Unitary Proposals could export jobs

A couple of years ago, Northumberland County Council carried out some groundbreaking work on local procurement with the New Economics Foundation.
This “LM3” study showed that money spent on procurement with local businesses benefited the local economy by three times as much as money spent with businesses outside the area.
And yet, proposals for the new unitary authority suggest outsourcing service delivery to a joint company shared with Cambridgeshire and Hampshire, likely to be based in Hampshire.

Outsourcing may possibly save money for the council but if it exports jobs and drains money from the county then its going to cost the local economy far more than is saved.

In fact, I’m surprised that the NE Chamber of Commerce is supporting proposals which could do so much damage to the local economy quite so strongly.

The County Council have a good reputation for local procurement and supporting social enterprise. The District Councils have some very good teams in place delivering high quality services, which are likely to be broken up in the restructure.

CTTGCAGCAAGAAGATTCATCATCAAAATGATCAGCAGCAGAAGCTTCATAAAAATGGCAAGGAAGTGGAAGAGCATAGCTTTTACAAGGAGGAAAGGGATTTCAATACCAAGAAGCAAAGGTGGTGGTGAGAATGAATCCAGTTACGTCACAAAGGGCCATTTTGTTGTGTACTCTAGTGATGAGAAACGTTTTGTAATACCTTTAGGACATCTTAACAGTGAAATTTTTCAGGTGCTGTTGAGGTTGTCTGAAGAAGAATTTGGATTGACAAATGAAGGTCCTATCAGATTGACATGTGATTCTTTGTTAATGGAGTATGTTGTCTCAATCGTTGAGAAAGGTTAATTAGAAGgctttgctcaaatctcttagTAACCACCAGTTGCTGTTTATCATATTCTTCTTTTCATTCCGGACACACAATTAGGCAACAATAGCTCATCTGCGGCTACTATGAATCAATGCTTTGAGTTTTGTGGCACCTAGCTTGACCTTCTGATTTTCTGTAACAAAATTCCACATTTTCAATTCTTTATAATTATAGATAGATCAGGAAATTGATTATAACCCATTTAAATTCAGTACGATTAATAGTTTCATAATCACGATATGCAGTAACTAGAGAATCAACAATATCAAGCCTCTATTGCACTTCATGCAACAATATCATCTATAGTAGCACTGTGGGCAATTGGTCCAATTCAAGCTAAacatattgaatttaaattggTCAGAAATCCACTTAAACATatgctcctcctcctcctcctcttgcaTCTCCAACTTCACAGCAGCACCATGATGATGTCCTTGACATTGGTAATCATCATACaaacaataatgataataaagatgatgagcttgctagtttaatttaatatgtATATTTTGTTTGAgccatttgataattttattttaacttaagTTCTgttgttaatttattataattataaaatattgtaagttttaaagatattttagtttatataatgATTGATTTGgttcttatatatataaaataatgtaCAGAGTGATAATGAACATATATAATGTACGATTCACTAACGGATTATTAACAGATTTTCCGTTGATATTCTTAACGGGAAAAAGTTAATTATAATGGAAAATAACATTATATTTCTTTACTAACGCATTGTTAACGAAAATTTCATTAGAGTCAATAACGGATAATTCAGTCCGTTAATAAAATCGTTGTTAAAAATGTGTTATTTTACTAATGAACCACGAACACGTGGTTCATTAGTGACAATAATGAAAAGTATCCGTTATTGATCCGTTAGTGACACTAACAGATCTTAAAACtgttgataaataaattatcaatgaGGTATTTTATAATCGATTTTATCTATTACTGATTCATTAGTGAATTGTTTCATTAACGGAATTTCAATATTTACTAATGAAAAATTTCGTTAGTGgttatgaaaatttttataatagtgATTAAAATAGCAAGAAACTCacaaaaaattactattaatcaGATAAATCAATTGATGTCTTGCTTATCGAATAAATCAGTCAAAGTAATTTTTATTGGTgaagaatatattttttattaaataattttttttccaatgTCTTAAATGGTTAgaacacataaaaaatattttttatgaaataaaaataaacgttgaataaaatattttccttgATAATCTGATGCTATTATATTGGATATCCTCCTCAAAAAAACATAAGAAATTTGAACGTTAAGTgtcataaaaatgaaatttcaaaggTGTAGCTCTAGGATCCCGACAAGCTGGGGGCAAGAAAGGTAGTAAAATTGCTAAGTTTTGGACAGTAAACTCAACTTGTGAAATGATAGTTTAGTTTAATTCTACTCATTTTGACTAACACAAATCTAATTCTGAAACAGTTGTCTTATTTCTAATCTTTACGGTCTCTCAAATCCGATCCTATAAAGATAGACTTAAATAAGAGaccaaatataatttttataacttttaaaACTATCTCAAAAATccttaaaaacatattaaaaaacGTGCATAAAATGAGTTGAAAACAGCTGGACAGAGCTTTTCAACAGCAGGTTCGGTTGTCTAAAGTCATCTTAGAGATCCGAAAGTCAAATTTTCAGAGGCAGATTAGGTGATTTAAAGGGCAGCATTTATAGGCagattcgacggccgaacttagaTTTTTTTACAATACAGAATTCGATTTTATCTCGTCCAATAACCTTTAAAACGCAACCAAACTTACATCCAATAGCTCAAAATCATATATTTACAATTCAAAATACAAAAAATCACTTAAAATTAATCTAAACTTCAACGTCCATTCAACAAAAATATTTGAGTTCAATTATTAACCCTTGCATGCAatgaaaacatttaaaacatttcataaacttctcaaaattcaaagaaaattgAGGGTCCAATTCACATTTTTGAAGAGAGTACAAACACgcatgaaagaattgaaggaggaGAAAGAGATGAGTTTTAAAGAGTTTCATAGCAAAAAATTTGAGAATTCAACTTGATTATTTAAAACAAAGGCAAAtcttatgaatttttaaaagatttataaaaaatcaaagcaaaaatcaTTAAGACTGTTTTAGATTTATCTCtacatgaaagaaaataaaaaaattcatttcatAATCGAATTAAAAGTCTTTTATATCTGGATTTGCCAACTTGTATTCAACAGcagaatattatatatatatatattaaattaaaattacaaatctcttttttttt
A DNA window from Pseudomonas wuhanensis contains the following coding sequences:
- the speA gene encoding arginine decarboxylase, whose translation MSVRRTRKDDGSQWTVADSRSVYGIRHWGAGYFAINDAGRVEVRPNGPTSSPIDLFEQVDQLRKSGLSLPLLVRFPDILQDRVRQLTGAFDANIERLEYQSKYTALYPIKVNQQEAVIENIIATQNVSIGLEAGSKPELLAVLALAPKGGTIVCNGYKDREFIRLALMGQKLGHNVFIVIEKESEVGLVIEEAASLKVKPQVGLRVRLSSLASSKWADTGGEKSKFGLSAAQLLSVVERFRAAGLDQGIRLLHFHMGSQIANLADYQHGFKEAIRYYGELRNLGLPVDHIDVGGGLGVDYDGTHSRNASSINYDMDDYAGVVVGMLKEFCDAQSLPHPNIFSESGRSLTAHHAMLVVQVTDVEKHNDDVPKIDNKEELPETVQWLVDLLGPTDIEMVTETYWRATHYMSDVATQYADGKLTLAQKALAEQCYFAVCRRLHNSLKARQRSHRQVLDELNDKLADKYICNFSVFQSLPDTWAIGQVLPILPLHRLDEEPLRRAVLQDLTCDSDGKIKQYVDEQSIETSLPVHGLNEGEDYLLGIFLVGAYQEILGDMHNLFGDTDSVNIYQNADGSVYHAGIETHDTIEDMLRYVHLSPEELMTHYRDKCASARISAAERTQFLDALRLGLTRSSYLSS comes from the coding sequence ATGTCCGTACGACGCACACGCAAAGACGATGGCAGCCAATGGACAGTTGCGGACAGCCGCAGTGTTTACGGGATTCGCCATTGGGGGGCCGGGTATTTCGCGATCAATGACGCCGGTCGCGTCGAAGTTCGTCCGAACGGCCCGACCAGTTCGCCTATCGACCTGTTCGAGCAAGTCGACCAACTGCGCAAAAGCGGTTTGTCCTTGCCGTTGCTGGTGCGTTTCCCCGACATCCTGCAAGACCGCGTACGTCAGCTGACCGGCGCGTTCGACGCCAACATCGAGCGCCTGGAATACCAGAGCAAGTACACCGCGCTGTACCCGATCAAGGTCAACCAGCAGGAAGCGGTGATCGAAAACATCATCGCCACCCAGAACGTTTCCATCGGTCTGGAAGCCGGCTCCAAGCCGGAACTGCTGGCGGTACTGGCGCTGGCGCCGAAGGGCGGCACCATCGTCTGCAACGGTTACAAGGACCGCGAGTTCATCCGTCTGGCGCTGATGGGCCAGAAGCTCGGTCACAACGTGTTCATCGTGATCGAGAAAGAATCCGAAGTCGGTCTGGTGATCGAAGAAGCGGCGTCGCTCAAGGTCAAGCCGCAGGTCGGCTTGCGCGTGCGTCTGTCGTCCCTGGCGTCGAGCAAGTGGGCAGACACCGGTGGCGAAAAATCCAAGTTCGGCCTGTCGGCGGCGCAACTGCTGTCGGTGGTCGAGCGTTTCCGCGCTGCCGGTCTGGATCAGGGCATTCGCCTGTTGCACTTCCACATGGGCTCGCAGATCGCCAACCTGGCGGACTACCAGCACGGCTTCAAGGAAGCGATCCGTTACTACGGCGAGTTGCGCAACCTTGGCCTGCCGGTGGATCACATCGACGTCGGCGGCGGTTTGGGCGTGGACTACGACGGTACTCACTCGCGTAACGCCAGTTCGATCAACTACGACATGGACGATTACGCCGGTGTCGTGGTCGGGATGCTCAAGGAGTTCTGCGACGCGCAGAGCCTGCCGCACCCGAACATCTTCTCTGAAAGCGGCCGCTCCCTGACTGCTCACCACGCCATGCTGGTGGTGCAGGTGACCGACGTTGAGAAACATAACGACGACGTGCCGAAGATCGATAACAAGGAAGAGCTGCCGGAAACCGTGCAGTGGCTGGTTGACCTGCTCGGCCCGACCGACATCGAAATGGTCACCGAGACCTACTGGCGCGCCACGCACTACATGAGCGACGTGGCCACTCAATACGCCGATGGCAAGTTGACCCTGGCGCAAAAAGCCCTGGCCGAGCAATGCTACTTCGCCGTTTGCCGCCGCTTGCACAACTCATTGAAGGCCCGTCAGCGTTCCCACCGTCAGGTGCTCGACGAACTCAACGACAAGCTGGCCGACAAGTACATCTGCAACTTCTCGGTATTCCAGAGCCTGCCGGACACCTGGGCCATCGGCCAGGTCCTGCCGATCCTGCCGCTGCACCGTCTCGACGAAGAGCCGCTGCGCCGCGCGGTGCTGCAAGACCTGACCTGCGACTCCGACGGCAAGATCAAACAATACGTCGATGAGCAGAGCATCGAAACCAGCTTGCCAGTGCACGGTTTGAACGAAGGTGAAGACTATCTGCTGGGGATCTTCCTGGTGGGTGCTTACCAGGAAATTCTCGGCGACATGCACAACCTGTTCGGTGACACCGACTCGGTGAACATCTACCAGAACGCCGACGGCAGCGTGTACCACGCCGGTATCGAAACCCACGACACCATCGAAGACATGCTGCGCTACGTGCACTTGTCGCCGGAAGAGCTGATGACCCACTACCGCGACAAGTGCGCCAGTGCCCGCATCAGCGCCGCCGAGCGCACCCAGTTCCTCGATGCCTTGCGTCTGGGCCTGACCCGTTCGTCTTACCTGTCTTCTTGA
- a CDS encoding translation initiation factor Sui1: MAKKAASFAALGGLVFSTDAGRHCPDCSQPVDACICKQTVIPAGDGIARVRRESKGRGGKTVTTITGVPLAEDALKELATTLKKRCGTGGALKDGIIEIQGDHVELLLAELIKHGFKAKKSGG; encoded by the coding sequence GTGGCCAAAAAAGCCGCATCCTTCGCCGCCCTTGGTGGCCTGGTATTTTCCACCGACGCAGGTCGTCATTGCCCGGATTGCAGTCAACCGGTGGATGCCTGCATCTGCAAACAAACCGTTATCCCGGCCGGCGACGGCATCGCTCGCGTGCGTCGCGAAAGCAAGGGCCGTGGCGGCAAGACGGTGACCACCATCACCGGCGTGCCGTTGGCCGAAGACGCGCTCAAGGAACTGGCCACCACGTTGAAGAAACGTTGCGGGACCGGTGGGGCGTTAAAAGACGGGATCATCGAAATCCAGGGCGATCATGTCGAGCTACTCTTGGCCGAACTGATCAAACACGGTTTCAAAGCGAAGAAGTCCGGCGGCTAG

If we’re going ahead with the restructure, and if outsourcing is a must – then surely it should be possible to create local businesses to deliver services saving jobs and supporting the local economy in the process rather exporting jobs to the south.

Thursday, 30 August 2007

Roof falls in on Council

Well OK - the Town Hall ceiling collapsed on 16th August.
That is to say, an area of plaster fell from the ceiling on the first floor hall way which gives access to the Mayor’s Parlour, Chamber and Kitchen. As a result of the partial collapse, other areas have been further damaged and are at risk of falling.
Repair work began this week (w/b 27th Aug). Meanwhile the whole of the first floor of the Town Hall is now closed until at least Monday 24th September, though if repair and cleaning work go well - it may be possible to re-open earlier.
Events downstairs in the Town Hall (eg the farmers' market on Sun 2nd Sept) are unaffected and will go ahead as normal.
Any link between this event and the plans for a single unitary for Northumberland is coincidence not augury.

Wednesday, 29 August 2007

You can't get from Morpeth Station

... at least not at weekends from September to November.

Engineering works are being carried out on the ECML every weekend from 15/16th September through to 3rd/4th November.